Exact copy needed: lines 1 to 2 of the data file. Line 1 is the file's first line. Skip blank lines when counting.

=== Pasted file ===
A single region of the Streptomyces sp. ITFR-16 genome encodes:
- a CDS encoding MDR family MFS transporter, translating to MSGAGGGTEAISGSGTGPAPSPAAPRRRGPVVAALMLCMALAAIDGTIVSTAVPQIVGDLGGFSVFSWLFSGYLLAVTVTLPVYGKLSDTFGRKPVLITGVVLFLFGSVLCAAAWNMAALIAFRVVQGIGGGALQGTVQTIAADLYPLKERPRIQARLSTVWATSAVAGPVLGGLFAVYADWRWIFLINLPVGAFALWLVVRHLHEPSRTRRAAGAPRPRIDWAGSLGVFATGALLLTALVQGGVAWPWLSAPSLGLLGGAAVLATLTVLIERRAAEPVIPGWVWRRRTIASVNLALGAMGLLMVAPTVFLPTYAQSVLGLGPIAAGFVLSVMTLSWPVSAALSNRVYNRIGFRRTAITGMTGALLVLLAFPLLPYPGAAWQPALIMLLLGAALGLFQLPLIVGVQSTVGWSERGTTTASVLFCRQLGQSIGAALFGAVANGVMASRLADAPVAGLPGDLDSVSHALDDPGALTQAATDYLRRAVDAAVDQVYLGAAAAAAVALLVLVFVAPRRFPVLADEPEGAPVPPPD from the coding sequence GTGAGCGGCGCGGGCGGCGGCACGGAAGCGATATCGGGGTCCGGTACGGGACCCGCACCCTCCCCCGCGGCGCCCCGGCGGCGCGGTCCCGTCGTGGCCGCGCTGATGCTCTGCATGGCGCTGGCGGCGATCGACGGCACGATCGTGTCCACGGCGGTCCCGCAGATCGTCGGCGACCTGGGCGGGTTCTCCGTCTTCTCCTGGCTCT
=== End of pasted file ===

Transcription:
A single region of the Streptomyces sp. ITFR-16 genome encodes:
- a CDS encoding MDR family MFS transporter, translating to MSGAGGGTEAISGSGTGPAPSPAAPRRRGPVVAALMLCMALAAIDGTIVSTAVPQIVGDLGGFSVFSWLFSGYLLAVTVTLPVYGKLSDTFGRKPVLITGVVLFLFGSVLCAAAWNMAALIAFRVVQGIGGGALQGTVQTIAADLYPLKERPRIQARLSTVWATSAVAGPVLGGLFAVYADWRWIFLINLPVGAFALWLVVRHLHEPSRTRRAAGAPRPRIDWAGSLGVFATGALLLTALVQGGVAWPWLSAPSLGLLGGAAVLATLTVLIERRAAEPVIPGWVWRRRTIASVNLALGAMGLLMVAPTVFLPTYAQSVLGLGPIAAGFVLSVMTLSWPVSAALSNRVYNRIGFRRTAITGMTGALLVLLAFPLLPYPGAAWQPALIMLLLGAALGLFQLPLIVGVQSTVGWSERGTTTASVLFCRQLGQSIGAALFGAVANGVMASRLADAPVAGLPGDLDSVSHALDDPGALTQAATDYLRRAVDAAVDQVYLGAAAAAAVALLVLVFVAPRRFPVLADEPEGAPVPPPD from the coding sequence GTGAGCGGCGCGGGCGGCGGCACGGAAGCGATATCGGGGTCCGGTACGGGACCCGCACCCTCCCCCGCGGCGCCCCGGCGGCGCGGTCCCGTCGTGGCCGCGCTGATGCTCTGCATGGCGCTGGCGGCGATCGACGGCACGATCGTGTCCACGGCGGTCCCGCAGATCGTCGGCGACCTGGGCGGGTTCTCCGTCTTCTCCTGGCTCT